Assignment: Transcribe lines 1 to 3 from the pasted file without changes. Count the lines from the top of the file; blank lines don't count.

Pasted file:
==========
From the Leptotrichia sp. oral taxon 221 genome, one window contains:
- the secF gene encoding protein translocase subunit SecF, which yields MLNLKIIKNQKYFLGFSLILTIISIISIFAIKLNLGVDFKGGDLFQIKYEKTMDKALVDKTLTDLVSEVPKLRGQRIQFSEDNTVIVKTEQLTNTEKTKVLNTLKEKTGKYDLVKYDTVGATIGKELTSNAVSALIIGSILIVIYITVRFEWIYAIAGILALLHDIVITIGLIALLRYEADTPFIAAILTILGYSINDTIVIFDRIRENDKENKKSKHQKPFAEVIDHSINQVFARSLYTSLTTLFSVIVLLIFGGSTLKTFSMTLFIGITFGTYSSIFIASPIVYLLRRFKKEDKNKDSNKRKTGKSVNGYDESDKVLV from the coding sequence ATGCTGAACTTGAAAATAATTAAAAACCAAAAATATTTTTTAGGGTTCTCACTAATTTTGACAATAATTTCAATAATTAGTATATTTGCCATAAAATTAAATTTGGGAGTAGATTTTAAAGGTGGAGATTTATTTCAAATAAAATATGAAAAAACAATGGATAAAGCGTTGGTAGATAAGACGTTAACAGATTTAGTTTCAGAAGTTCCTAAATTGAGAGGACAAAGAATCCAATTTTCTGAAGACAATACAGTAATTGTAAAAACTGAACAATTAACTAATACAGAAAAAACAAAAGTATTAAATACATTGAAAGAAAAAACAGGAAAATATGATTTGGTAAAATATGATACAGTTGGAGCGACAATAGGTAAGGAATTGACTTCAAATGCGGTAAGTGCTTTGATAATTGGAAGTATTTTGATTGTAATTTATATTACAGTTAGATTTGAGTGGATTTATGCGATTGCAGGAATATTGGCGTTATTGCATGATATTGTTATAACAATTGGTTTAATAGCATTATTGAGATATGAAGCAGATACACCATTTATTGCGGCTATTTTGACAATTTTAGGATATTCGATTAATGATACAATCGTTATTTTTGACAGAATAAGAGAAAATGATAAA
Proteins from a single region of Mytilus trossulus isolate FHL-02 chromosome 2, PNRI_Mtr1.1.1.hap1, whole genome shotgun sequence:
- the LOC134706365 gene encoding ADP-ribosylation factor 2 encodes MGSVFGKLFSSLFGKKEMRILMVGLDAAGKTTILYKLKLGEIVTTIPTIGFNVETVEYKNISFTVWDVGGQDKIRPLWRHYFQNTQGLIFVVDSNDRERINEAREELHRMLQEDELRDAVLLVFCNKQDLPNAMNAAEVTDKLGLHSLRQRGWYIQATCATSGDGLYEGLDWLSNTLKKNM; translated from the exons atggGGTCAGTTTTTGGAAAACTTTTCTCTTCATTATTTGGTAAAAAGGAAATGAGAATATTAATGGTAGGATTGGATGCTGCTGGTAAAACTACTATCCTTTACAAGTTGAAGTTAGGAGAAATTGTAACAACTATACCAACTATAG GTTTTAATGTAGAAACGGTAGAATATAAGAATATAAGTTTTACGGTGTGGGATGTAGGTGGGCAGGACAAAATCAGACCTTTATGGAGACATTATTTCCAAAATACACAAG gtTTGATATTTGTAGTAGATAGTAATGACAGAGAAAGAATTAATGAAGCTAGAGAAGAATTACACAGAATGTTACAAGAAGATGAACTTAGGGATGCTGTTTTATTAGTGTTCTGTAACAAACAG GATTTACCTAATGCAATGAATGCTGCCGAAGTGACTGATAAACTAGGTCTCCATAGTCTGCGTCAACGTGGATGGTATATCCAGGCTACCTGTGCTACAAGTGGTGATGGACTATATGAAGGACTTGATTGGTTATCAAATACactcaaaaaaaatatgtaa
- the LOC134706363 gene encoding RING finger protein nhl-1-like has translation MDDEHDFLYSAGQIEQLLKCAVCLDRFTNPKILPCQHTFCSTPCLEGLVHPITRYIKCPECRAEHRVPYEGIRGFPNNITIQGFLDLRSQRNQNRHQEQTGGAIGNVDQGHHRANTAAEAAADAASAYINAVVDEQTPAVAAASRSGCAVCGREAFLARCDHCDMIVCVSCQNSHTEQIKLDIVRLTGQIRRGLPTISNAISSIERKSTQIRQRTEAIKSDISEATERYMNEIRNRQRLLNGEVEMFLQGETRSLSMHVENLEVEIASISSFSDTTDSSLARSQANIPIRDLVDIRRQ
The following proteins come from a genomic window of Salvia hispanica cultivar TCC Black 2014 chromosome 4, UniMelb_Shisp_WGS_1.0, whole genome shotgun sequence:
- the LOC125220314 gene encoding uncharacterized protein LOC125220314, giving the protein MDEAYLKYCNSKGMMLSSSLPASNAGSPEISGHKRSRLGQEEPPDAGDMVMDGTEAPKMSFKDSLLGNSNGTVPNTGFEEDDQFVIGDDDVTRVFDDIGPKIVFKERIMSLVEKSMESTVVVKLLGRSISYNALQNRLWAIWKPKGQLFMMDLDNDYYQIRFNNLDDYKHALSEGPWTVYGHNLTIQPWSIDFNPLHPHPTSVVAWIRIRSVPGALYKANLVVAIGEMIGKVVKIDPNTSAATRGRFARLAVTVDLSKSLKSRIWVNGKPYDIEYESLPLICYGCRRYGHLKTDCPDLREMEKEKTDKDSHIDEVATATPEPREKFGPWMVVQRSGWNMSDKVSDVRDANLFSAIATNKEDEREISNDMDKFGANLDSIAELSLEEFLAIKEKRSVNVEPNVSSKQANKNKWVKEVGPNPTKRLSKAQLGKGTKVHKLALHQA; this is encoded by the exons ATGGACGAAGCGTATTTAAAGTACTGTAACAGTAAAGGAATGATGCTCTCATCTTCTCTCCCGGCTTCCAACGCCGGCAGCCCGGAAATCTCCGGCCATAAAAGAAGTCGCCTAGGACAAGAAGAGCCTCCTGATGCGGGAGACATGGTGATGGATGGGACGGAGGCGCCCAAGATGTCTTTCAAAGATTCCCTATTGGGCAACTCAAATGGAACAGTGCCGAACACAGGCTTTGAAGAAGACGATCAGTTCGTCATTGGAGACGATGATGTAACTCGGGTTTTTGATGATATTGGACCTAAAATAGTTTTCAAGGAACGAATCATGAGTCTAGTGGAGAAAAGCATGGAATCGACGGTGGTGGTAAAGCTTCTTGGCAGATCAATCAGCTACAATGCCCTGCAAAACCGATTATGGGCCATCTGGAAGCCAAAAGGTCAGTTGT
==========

From the Leptotrichia sp. oral taxon 221 genome, one window contains:
- the secF gene encoding protein translocase subunit SecF, which yields MLNLKIIKNQKYFLGFSLILTIISIISIFAIKLNLGVDFKGGDLFQIKYEKTMDKALVDKTLTDLVSEVPKLRGQRIQFSEDNTVIVKTEQLTNTEKTKVLNTLKEKTGKYDLVKYDTVGATIGKELTSNAVSALIIGSILIVIYITVRFEWIYAIAGILALLHDIVITIGLIALLRYEADTPFIAAILTILGYSINDTIVIFDRIRENDKENKKSKHQKPFAEVIDHSINQVFARSLYTSLTTLFSVIVLLIFGGSTLKTFSMTLFIGITFGTYSSIFIASPIVYLLRRFKKEDKNKDSNKRKTGKSVNGYDESDKVLV from the coding sequence ATGCTGAACTTGAAAATAATTAAAAACCAAAAATATTTTTTAGGGTTCTCACTAATTTTGACAATAATTTCAATAATTAGTATATTTGCCATAAAATTAAATTTGGGAGTAGATTTTAAAGGTGGAGATTTATTTCAAATAAAATATGAAAAAACAATGGATAAAGCGTTGGTAGATAAGACGTTAACAGATTTAGTTTCAGAAGTTCCTAAATTGAGAGGACAAAGAATCCAATTTTCTGAAGACAATACAGTAATTGTAAAAACTGAACAATTAACTAATACAGAAAAAACAAAAGTATTAAATACATTGAAAGAAAAAACAGGAAAATATGATTTGGTAAAATATGATACAGTTGGAGCGACAATAGGTAAGGAATTGACTTCAAATGCGGTAAGTGCTTTGATAATTGGAAGTATTTTGATTGTAATTTATATTACAGTTAGATTTGAGTGGATTTATGCGATTGCAGGAATATTGGCGTTATTGCATGATATTGTTATAACAATTGGTTTAATAGCATTATTGAGATATGAAGCAGATACACCATTTATTGCGGCTATTTTGACAATTTTAGGATATTCGATTAATGATACAATCGTTATTTTTGACAGAATAAGAGAAAATGATAAA
Proteins from a single region of Mytilus trossulus isolate FHL-02 chromosome 2, PNRI_Mtr1.1.1.hap1, whole genome shotgun sequence: